Becky

mommytoClaire
13th September 2011, 02:27 PM
There are several in here with smaller Cavaliers. My Claire is 11.5 lbs last at Vet, though I suspect it might be closer to 12 since then as she appears to have filled out a bit. But she is smaller boned and the Vet has assured us she is perfect for her bone structure.

There are several here with smaller dogs, like Erin's Polly, Anne's Elton and Debra's Gracie to name a few.

My Claire doesn't leave a crumb when fed her morning or evening meal......so that part of your dilemma is foreign to me, lol!

dozyrosy
13th September 2011, 09:22 PM
In general if you Cavalier is at a correct weight for it's size/build, you should be able to feel its ribs, and be able to see a definite waist. You'd expect a puppy to be a little roly poly, thinning out as it grows up. I use this as a check rather than rely on actual weight, because they can vary so much depending on their build - as you can see from previous posts the breed standards allow for a fairly wide weight range.

Laura Lang has a page on her web site (http://www.roycroftinformationcenter.com/Roycroft%20Cavaliers/Roycroft%20Cavalier%20Care%20Feeding%20new.html) which discusses feeding your Cavalier. About halfway down she has a very good section on how to check whether it's weight is acceptable. She describes how to do a "rib test", and shows three photos of Cavaliers from above so that you get an idea of what sort of shape you should expect to see at an "ideal" weight. It's worth having a read!

HTH, Rosemary

Nicki
13th September 2011, 09:51 PM
Karlin and Rosemary give very good advice here, and Laura Lang's page is excellent - as is the rest of her website :D


These are the photos from Laura's site



1
http://www.pbase.com/trevorhughes/image/136151507/original.jpg

This Cavalier is on the thin side which is much better for them




2

http://www.pbase.com/trevorhughes/image/136151517/original.jpg

3
http://www.pbase.com/trevorhughes/image/136151526/original.jpg




The arrows are pointing at the waist of each dog. Dog #1 in in pretty good weight. #2 is a bit heavier and lacking some waist, this Cavalier is carrying the maximum amount of weight you would want them to carry. Dog #3 is definitely much heavier. The dog has no noticeable waist as you can see and needs to lose several pounds.

If you think your dog is not overweight, it's just "pouffy" [fluffy] coat, then give them a bath, and take a photograph from above. Compare it with the dogs above.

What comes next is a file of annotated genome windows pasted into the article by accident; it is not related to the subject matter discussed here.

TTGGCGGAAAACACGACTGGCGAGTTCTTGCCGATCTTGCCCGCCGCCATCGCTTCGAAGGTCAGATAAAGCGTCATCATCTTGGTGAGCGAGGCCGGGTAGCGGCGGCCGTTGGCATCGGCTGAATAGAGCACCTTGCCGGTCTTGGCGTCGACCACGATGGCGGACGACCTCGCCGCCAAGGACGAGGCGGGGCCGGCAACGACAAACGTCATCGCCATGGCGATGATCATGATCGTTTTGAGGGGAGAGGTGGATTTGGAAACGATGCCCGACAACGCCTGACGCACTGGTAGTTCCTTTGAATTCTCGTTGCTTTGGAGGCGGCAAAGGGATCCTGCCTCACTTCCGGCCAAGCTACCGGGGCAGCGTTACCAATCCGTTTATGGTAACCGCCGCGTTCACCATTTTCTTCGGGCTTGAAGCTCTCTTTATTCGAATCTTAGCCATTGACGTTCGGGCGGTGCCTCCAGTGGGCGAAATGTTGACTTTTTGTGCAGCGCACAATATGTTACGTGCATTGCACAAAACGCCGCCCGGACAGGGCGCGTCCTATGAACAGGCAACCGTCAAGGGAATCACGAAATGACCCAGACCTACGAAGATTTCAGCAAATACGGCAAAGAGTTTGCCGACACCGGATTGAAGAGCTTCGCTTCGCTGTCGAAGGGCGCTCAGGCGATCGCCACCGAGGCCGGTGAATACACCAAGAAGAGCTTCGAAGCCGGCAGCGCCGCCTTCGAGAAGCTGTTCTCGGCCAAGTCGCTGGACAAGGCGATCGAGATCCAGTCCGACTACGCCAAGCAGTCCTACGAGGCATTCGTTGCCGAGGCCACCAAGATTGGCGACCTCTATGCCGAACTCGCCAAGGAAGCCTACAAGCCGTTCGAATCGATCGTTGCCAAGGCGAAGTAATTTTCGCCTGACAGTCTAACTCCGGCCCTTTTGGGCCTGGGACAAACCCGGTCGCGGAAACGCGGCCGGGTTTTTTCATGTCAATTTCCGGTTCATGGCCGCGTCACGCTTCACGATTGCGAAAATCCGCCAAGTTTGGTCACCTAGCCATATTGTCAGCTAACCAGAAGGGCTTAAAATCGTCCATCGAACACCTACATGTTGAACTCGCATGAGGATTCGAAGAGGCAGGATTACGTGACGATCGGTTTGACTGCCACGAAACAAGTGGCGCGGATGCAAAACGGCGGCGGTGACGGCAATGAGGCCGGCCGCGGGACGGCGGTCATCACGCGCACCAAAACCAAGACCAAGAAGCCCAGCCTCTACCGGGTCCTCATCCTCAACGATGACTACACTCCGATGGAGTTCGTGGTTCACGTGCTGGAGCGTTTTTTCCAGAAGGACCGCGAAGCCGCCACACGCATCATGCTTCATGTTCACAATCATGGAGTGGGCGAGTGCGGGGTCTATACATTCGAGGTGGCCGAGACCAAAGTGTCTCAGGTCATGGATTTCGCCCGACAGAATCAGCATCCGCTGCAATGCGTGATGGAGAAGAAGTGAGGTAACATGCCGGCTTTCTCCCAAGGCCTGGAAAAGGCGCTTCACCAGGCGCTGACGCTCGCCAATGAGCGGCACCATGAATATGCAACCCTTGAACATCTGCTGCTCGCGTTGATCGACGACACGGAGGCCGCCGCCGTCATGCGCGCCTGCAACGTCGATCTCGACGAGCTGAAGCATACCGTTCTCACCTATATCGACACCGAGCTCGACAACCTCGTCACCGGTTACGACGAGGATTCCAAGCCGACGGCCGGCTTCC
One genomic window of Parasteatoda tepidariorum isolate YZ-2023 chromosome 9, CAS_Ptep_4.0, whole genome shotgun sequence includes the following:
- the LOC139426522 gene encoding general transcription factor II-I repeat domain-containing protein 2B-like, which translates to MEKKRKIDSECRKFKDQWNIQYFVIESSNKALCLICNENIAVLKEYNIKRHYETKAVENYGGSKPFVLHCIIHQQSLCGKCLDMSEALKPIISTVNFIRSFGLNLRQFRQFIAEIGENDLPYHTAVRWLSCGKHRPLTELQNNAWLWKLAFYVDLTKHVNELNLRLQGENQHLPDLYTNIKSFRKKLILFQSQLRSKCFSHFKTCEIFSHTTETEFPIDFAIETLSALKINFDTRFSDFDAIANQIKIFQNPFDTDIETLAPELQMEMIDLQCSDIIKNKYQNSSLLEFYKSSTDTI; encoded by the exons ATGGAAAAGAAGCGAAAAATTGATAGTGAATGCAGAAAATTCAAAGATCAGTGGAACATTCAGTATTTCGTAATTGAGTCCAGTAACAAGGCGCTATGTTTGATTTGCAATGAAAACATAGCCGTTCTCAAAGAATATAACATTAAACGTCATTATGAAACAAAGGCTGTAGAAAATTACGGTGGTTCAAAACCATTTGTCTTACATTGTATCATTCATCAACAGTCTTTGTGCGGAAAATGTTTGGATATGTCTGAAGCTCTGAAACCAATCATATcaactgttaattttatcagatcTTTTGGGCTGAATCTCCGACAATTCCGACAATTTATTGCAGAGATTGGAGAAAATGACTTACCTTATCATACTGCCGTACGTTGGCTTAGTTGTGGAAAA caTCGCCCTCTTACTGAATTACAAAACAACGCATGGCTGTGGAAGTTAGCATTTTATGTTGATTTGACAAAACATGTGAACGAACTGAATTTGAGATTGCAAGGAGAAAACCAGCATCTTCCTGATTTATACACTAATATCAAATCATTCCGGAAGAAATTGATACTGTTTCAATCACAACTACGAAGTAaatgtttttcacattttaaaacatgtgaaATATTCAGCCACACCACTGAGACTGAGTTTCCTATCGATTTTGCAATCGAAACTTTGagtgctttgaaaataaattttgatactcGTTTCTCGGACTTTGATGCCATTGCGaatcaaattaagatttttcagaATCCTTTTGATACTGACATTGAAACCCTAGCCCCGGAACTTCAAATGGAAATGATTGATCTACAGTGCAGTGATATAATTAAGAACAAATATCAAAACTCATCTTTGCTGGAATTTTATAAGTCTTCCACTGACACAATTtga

It's a good idea to do this on a regular basis, also to weigh them and record that once a month - it's surprising how quickly weight can creep on - and like us, it's harder to lose it than prevent it going on in the first place!!

gamefanz
13th September 2011, 09:53 PM
Great read. This helps a lot.

Becky

ashleighelizabeth
14th September 2011, 01:01 AM
Sonny was 7.9 pounds at 10 weeks. We go to the vet again next Monday. I am excited to see how much he has grown! Sonny was the largest in his litter, so we were expecting him to be on the larger side. I read somewhere on this site that you could predict your dogs weight by doubling their weight at 14-15 weeks for a female and 16-17 weeks for a male. I keep thinking about that post and get excited to see what Sonny will be at 16 weeks! I know it isn't an exact predictor, but it is fun to get some sort of an idea.:o

Nicki
14th September 2011, 12:22 PM
Yes that can give a good indicator - size compared to the rest of the litter surprisingly does not indicate eventual size.

Karlin
14th September 2011, 12:24 PM
The prediction advice is also from Ohio breeder Laura Lang (the breeder who has given us permission to use those pics of waists :) ).

Her full post is worth reading as it IS hard to predict size -- there are many variables. A large puppy might end up[ an average size for example -- much depends on size of litter, how the dog develops and when its main growth spurts come etc. For me, Laura's advice was correct for Jaspar (the only one of my gang I have had from a small puppy).